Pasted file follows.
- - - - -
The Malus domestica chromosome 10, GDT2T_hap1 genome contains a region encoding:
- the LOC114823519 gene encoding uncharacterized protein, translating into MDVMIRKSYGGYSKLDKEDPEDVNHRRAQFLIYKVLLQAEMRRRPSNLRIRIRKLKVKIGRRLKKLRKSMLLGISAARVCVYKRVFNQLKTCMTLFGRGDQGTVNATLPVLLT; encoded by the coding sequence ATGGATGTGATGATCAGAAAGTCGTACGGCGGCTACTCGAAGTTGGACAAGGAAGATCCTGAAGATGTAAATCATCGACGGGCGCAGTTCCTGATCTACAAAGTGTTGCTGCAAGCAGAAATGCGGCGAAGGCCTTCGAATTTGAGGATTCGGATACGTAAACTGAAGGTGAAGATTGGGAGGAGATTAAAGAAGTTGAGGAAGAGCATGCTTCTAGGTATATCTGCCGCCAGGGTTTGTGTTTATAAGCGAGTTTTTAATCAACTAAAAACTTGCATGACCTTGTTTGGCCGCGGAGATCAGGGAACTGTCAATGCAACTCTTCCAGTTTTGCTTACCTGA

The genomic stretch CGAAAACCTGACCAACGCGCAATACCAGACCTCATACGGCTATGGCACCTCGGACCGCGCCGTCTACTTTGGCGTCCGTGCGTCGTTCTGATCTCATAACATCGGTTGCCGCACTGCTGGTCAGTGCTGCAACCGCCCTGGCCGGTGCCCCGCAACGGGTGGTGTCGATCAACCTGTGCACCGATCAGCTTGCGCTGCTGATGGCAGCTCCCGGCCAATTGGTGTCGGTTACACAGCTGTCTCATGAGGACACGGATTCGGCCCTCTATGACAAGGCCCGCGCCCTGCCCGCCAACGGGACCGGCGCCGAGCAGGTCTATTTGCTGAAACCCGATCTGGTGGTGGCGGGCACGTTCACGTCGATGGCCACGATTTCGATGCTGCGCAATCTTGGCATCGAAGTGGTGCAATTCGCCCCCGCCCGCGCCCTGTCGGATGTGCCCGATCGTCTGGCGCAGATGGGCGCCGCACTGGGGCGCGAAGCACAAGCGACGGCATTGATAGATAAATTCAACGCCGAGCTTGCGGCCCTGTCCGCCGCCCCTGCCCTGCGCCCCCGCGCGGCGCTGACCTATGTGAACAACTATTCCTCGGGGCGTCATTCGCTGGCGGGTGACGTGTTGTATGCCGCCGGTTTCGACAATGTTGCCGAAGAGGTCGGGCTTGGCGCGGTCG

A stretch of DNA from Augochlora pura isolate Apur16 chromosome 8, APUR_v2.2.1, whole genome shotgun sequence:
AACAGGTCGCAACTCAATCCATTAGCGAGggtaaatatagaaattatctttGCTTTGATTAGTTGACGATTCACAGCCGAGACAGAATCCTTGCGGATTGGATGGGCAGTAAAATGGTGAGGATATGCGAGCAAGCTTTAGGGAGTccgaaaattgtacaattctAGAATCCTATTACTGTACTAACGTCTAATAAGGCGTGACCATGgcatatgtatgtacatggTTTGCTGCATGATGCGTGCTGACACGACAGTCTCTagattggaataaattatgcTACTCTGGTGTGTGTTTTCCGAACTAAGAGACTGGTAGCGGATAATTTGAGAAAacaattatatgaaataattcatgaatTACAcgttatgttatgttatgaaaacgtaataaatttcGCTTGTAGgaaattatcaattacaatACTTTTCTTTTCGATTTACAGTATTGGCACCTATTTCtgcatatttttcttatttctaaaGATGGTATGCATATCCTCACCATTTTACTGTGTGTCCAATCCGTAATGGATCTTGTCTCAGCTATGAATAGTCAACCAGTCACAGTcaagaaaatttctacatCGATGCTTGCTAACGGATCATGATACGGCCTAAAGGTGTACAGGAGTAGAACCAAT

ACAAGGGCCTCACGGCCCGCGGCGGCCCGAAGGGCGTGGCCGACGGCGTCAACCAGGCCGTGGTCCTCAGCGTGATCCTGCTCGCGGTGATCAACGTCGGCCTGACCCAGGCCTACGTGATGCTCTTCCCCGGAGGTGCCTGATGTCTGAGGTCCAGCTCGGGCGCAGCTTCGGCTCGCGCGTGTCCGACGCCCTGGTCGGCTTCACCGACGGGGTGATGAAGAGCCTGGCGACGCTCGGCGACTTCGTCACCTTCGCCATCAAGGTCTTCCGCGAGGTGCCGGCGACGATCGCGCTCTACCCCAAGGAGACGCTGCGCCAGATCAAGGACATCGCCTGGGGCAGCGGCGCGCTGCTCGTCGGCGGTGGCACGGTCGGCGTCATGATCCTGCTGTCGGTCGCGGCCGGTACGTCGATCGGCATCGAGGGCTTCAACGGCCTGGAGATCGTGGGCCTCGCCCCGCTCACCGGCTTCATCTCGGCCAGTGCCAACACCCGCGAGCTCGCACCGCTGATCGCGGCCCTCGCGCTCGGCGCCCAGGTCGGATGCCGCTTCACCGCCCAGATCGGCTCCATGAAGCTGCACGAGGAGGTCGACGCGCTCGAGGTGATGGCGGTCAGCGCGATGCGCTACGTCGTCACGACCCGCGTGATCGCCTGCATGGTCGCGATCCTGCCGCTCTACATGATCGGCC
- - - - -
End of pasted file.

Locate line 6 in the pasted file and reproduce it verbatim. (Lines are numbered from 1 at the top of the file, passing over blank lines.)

ACAAGGGCCTCACGGCCCGCGGCGGCCCGAAGGGCGTGGCCGACGGCGTCAACCAGGCCGTGGTCCTCAGCGTGATCCTGCTCGCGGTGATCAACGTCGGCCTGACCCAGGCCTACGTGATGCTCTTCCCCGGAGGTGCCTGATGTCTGAGGTCCAGCTCGGGCGCAGCTTCGGCTCGCGCGTGTCCGACGCCCTGGTCGGCTTCACCGACGGGGTGATGAAGAGCCTGGCGACGCTCGGCGACTTCGTCACCTTCGCCATCAAGGTCTTCCGCGAGGTGCCGGCGACGATCGCGCTCTACCCCAAGGAGACGCTGCGCCAGATCAAGGACATCGCCTGGGGCAGCGGCGCGCTGCTCGTCGGCGGTGGCACGGTCGGCGTCATGATCCTGCTGTCGGTCGCGGCCGGTACGTCGATCGGCATCGAGGGCTTCAACGGCCTGGAGATCGTGGGCCTCGCCCCGCTCACCGGCTTCATCTCGGCCAGTGCCAACACCCGCGAGCTCGCACCGCTGATCGCGGCCCTCGCGCTCGGCGCCCAGGTCGGATGCCGCTTCACCGCCCAGATCGGCTCCATGAAGCTGCACGAGGAGGTCGACGCGCTCGAGGTGATGGCGGTCAGCGCGATGCGCTACGTCGTCACGACCCGCGTGATCGCCTGCATGGTCGCGATCCTGCCGCTCTACATGATCGGCC